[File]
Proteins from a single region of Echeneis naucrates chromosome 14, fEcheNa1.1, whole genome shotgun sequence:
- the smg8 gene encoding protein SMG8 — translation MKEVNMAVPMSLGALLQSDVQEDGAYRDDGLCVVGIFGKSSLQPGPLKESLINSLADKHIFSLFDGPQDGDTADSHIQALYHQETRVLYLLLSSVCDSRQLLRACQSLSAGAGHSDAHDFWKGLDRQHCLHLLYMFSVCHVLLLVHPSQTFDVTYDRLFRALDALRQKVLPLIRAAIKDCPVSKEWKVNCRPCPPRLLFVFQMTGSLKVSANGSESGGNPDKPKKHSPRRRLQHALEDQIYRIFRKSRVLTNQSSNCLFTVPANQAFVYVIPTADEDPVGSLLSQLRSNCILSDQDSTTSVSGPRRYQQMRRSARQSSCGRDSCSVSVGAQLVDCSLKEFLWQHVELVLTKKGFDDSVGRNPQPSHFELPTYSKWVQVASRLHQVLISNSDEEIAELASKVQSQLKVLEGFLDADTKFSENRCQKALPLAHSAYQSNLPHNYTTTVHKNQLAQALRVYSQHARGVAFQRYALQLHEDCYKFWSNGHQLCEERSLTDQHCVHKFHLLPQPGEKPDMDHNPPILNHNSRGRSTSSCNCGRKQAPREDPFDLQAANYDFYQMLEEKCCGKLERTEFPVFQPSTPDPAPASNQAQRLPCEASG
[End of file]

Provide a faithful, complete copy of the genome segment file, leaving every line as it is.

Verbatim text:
Proteins from a single region of Echeneis naucrates chromosome 14, fEcheNa1.1, whole genome shotgun sequence:
- the smg8 gene encoding protein SMG8 — translation MKEVNMAVPMSLGALLQSDVQEDGAYRDDGLCVVGIFGKSSLQPGPLKESLINSLADKHIFSLFDGPQDGDTADSHIQALYHQETRVLYLLLSSVCDSRQLLRACQSLSAGAGHSDAHDFWKGLDRQHCLHLLYMFSVCHVLLLVHPSQTFDVTYDRLFRALDALRQKVLPLIRAAIKDCPVSKEWKVNCRPCPPRLLFVFQMTGSLKVSANGSESGGNPDKPKKHSPRRRLQHALEDQIYRIFRKSRVLTNQSSNCLFTVPANQAFVYVIPTADEDPVGSLLSQLRSNCILSDQDSTTSVSGPRRYQQMRRSARQSSCGRDSCSVSVGAQLVDCSLKEFLWQHVELVLTKKGFDDSVGRNPQPSHFELPTYSKWVQVASRLHQVLISNSDEEIAELASKVQSQLKVLEGFLDADTKFSENRCQKALPLAHSAYQSNLPHNYTTTVHKNQLAQALRVYSQHARGVAFQRYALQLHEDCYKFWSNGHQLCEERSLTDQHCVHKFHLLPQPGEKPDMDHNPPILNHNSRGRSTSSCNCGRKQAPREDPFDLQAANYDFYQMLEEKCCGKLERTEFPVFQPSTPDPAPASNQAQRLPCEASG